Having revitalized Dracula, Frankenstein and the Mummy, a werewolf picture was the logical next step for Hammer Films. Based on the novel “The Werewolf of Paris” by Guy Endore, Curse of the Werewolf was relocated to 18th century Spain to make use of sets built for a Hammer movie called The Inquisitor, which was abandoned following objections from the Catholic church. Benjamin Frankel’s score thunders as mightily as anything by James Bernard, as credits zoom in for a close-up on Oliver Reed’s scary eyes.
Whereas a writer like Jimmy Sangster might have cut to the chase, producer/scriptwriter Anthony Hinds (working under his usual “John Elder” pseudonym) dawdles over a lengthy, elaborate setup. However, this ranks among the best acted Hammer movies, while Terence Fisher's direction musters sympathy for all involved in an affecting back-story. A forlorn beggar (Richard Wordsworth) wanders into town in search of food, only to suffer imprisonment at the cruel and capricious hands of Marquis Siniestro (Anthony Dawson). Years later, the Marquis takes a fancy to his mute servant girl (gorgeous Yvonne Romain), whom he imprisons after she spurns his advances. The now-crazed beggar rapes the girl, who stabs the Marquis and escapes to the villa of Don Alfredo Corledo (Clifford Evans).
Kindly Don Alfredo and his housekeeper Teresa (Hira Talfrey) embody the compassion and warmth that enhance the tragic nature of what follows. After the girl dies in childbirth (poor soul couldn’t catch a break, could she?), the pair raise her infant son whose arrival is heralded by a thunderclap and howling wolf. As if that weren’t enough, his christening makes holy water boil. Young Leon can’t stand the sight of blood, but during a full moon sprouts fur and fangs to gnash goats and kittens or gnaw at the bars around his bedroom window. However, thanks to his foster parents’ tender loving care, he eventually grows into strapping Oliver Reed. Unaware of his lycanthropic heritage, Leon ventures into the wide world, but the lure of the full moon is too strong to resist.
Although it's forty-five minutes before Oliver Reed appears onscreen, this film made him a star. He glowers and snarls magnificently under Roy Ashton’s scary makeup, but also conveys vulnerability, brooding like a lycanthropic James Dean. Terence Fisher indulges his usual preoccupation with monstrous sexuality, as cavorting with bar girls spurs Leon to more murderous activities, yet he remains a sympathetic figure, as is traditional with werewolves. The plot turns on his redemptive romance with Cristina (Catherine Feller), but when things go awry he spurns the girl he loves for her own protection and - in a moving scene - urges Don Alfredo to kill rather than confine him to a monastery.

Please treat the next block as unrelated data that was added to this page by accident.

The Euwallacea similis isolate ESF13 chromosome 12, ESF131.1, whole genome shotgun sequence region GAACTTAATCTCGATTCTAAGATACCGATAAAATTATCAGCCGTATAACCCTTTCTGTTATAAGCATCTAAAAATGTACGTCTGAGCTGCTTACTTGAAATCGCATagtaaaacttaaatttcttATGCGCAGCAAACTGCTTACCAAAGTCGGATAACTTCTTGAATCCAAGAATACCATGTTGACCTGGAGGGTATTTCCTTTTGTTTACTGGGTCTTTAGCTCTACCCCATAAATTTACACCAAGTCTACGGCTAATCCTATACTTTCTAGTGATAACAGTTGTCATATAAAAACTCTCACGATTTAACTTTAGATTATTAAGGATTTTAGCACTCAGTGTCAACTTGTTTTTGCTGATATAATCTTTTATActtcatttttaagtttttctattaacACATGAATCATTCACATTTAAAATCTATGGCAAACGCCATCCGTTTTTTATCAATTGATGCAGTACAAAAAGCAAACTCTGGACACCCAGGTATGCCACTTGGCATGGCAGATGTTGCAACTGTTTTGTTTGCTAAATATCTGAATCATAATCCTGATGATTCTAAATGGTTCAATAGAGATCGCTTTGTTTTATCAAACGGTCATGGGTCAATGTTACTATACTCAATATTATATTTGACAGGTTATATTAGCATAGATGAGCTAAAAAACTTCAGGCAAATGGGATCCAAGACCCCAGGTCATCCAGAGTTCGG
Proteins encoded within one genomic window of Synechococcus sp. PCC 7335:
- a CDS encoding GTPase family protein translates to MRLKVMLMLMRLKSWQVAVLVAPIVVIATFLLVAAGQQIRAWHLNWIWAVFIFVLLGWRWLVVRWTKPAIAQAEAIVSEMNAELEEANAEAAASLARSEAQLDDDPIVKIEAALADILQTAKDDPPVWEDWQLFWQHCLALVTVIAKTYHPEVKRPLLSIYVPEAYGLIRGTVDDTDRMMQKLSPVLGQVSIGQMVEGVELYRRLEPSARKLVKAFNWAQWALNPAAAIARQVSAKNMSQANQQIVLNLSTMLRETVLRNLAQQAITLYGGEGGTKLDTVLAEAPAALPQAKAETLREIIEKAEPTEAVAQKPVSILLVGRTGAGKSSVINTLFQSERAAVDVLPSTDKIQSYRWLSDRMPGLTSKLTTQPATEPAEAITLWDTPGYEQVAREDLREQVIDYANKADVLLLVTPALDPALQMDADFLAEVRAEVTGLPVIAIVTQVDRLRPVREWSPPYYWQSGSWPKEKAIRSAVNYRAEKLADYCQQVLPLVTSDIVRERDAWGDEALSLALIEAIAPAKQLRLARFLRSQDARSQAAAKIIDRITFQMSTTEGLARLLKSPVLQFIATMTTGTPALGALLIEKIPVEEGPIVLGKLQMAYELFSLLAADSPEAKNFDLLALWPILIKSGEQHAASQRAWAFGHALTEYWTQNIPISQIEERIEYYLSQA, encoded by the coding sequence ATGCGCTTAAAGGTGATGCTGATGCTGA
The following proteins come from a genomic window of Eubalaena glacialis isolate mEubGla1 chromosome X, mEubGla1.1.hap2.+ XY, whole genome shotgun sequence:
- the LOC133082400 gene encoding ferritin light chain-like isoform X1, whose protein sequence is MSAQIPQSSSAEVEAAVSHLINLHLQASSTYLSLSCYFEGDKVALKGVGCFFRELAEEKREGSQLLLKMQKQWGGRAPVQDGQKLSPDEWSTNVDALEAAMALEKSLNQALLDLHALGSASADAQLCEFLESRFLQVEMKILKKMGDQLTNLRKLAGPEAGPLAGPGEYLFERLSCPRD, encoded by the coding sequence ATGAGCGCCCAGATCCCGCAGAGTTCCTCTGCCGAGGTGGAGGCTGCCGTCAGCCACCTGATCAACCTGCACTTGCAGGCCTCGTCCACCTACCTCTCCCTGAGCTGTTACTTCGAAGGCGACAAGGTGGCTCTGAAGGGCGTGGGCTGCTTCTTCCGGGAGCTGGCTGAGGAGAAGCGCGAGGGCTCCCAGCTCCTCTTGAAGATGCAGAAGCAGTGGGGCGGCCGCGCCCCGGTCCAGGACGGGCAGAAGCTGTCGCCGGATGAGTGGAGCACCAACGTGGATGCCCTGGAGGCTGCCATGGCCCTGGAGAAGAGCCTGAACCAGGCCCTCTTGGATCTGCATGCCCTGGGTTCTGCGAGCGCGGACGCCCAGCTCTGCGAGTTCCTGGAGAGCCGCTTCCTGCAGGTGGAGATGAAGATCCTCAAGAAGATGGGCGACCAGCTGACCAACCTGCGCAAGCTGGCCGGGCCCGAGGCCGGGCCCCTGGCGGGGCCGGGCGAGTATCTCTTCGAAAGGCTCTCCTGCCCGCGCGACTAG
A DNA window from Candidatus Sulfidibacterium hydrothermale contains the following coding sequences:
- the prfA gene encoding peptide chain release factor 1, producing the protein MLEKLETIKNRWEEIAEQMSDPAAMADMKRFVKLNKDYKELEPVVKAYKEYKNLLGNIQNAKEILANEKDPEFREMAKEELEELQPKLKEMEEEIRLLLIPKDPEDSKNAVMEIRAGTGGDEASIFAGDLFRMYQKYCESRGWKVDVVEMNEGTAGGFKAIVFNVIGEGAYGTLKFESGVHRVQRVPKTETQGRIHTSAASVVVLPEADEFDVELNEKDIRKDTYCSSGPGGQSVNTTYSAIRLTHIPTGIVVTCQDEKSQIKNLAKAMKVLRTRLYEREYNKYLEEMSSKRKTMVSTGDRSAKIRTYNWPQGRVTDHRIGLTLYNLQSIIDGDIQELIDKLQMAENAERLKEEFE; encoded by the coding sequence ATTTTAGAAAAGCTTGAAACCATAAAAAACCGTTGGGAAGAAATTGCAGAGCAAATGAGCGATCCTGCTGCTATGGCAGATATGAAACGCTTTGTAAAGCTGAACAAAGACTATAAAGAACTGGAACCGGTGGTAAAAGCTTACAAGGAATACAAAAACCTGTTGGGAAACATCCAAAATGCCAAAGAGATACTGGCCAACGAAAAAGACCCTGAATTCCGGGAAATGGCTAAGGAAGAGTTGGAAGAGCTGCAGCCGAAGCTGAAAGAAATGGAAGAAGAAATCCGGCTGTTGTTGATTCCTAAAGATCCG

Catholicism mixes with superstition in the somewhat muddled theory of a “weakened soul” prone to influence by the “cycles of the moon”. Much of this metaphysical blather makes no sense on a theological level, but the core idea of true love being a force for redemption retains its power. It lacks pace compared to Fisher’s previous films, but the werewolf attacks make good use of unsettling sound effects and Ollie’s freaky facial expressions. The sets are impressively grand and the cinematography by Arthur Grant is among the finest in any Hammer horror. Things builds to a rousing climax where the werewolf rampages across the church rooftop and flings flaming bales of hay at screaming villagers. Sounds like your typical night on the tiles for Oliver Reed. Connoisseurs of British character actors should keep an eye out for Warren Mitchell as the huntsman with a silver bullet, Michael Ripper as a tavern drunk, the erstwhile “Q” Desmond Llewellyn as a servant, and Peter Sallis who forty years later would tackle a very different lycanthropic menace in Wallace & Gromit: The Curse of the Were-Rabbit (2005).